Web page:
When will we achieve carbon-neutral construction?

Carbon-neutral construction is a goal that could change the way that the world works in terms of being able to meet current climate commitments – and create a much greener, brighter future. From the National Grid to residential house builders and developers there is a need for every organisation involved in construction to take greater steps towards minimising carbon that is used or generated in order to help improve the chances of carbon-neutral construction becoming the norm.

Net Zero Construction Projects

Construction projects are incredibly necessary for infrastructure, housing etc but can come with a high carbon cost. Today, we have the technology and insight to start making all construction greener and moving towards a goal of net-zero construction projects. Below are some examples of how this can be done.

  • Reducing the carbon in the materials used for construction. Some of the materials that are most often used in construction can come with the highest carbon cost. Steel, aluminium and concrete tend to be some of the worst offenders. Reducing the carbon impact of the materials that are used in construction can be achieved in a number of different ways. For example, decarbonising the manufacture of these materials could make a big difference. Sustainable sourcing is another potentially positive change that could be made, substituting more sustainable materials that use and emit less carbon.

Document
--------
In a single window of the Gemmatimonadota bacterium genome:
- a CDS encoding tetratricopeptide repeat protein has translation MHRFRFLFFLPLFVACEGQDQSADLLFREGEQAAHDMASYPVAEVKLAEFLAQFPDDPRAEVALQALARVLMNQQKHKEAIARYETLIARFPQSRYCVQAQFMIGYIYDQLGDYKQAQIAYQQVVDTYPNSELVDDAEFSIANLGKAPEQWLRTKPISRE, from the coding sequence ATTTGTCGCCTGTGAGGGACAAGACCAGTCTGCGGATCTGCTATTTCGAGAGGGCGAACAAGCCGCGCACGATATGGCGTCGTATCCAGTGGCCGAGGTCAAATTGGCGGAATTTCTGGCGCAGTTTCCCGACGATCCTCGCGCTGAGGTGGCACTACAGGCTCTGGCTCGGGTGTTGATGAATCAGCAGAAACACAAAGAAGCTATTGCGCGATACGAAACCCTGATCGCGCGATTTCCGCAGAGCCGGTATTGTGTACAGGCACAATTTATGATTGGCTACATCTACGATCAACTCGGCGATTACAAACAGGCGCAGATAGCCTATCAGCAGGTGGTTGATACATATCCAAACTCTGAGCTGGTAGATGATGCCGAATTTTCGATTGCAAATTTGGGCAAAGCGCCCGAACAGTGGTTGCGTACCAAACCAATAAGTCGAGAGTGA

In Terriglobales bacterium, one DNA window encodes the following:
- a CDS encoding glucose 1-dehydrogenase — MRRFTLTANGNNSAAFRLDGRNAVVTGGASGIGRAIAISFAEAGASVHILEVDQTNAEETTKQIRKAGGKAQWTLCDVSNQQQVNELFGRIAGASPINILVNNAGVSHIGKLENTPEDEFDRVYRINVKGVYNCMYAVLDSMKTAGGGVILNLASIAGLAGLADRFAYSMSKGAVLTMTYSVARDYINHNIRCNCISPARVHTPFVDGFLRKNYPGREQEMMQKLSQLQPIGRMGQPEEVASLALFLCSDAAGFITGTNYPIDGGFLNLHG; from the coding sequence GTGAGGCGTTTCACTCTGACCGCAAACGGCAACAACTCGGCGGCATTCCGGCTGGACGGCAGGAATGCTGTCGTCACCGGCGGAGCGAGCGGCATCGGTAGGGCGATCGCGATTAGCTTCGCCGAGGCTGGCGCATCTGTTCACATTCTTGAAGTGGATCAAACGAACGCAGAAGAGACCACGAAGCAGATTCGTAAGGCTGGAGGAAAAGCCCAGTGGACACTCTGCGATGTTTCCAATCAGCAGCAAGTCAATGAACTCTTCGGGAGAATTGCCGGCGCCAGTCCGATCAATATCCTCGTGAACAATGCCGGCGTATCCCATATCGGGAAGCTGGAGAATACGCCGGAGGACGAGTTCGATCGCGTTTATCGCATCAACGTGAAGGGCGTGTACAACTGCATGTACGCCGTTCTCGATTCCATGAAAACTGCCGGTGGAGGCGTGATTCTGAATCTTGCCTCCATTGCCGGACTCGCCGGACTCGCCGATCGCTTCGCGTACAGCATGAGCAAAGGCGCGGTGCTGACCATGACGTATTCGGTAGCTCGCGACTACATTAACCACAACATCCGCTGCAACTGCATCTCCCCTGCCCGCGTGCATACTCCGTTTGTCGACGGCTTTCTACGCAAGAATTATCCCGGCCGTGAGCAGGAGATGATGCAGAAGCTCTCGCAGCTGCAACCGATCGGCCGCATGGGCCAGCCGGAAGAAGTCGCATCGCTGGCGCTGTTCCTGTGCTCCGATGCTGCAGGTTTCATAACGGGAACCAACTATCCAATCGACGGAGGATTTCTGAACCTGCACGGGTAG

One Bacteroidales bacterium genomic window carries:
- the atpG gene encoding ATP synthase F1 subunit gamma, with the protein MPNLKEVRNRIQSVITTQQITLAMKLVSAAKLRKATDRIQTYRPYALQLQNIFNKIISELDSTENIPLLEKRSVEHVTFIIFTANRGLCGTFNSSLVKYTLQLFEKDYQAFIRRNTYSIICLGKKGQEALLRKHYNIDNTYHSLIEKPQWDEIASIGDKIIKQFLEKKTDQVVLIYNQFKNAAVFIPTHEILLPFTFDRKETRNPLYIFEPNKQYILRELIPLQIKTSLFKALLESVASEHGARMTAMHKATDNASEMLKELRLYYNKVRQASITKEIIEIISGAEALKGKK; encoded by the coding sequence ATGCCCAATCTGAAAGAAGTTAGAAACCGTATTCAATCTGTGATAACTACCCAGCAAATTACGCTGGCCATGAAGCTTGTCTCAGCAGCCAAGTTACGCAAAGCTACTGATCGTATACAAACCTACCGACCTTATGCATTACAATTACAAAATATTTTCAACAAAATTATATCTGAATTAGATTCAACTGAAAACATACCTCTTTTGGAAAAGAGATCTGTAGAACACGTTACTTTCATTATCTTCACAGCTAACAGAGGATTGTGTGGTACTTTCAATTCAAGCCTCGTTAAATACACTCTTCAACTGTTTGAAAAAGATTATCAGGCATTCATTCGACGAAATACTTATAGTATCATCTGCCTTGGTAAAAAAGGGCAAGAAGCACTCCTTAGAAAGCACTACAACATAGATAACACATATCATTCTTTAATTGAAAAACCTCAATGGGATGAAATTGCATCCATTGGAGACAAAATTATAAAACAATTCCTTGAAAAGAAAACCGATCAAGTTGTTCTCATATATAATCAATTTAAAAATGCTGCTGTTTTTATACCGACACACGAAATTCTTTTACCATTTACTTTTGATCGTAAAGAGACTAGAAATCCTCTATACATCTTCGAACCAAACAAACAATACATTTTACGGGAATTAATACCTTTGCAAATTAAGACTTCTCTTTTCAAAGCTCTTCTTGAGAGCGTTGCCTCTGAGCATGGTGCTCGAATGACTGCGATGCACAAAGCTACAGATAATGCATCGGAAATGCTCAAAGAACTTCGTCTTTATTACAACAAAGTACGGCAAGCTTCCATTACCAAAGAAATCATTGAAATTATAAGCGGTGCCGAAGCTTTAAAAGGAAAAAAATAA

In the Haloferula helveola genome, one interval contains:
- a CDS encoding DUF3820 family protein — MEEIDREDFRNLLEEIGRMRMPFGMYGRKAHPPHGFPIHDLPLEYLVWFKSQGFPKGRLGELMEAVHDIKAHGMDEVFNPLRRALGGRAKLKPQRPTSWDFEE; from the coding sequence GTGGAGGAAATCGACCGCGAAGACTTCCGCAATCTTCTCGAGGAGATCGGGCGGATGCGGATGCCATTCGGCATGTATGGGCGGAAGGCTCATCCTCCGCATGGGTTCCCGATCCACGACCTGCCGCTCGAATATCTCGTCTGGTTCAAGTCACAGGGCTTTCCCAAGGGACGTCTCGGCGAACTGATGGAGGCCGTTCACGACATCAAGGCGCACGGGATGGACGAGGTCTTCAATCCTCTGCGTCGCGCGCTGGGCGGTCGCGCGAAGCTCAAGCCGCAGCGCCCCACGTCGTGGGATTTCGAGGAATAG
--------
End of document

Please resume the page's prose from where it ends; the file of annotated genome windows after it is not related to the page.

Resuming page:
• Making a more sustainable process the first – and most cost-effective – choice. Currently, low-carbon and more sustainable options are not necessarily the first choice for those in construction. The more this shifts, the easier it will become to move towards a more carbon-neutral future. Not just because of the impact, this will have on emissions etc but also because the more contractors and designers ask for low-carbon products, the more this will become the norm. As these products become the go-to choice, the costs will go down and they will also become the most affordable.
  • Focusing on innovation. Generating new ideas is going to be crucial when it comes to achieving carbon-neutral construction, especially in terms of finding fresh solutions to old problems that currently require a carbon-heavy fix. Businesses will also need to challenge partners and suppliers to make better choices so as to improve accountability across the industry.

A case study

The National Grid has made a commitment to achieving carbon-neutral construction for its projects by 2025/6. Building and reinforcing its network is a big part of what the organisation does so this could potentially make a substantial difference to what the construction sector can achieve overall in terms of green targets. From focusing on low-carbon concrete, steel and aluminium solutions to establishing working groups on making progress in terms of the supply chain that supports the National Grid, many key steps towards achieving this target have already been taken.

Carbon-neutral construction is possible for every part of the sector. And, if the example of the National Grid is anything to go by, this is something that could be achieved as early as 2026.

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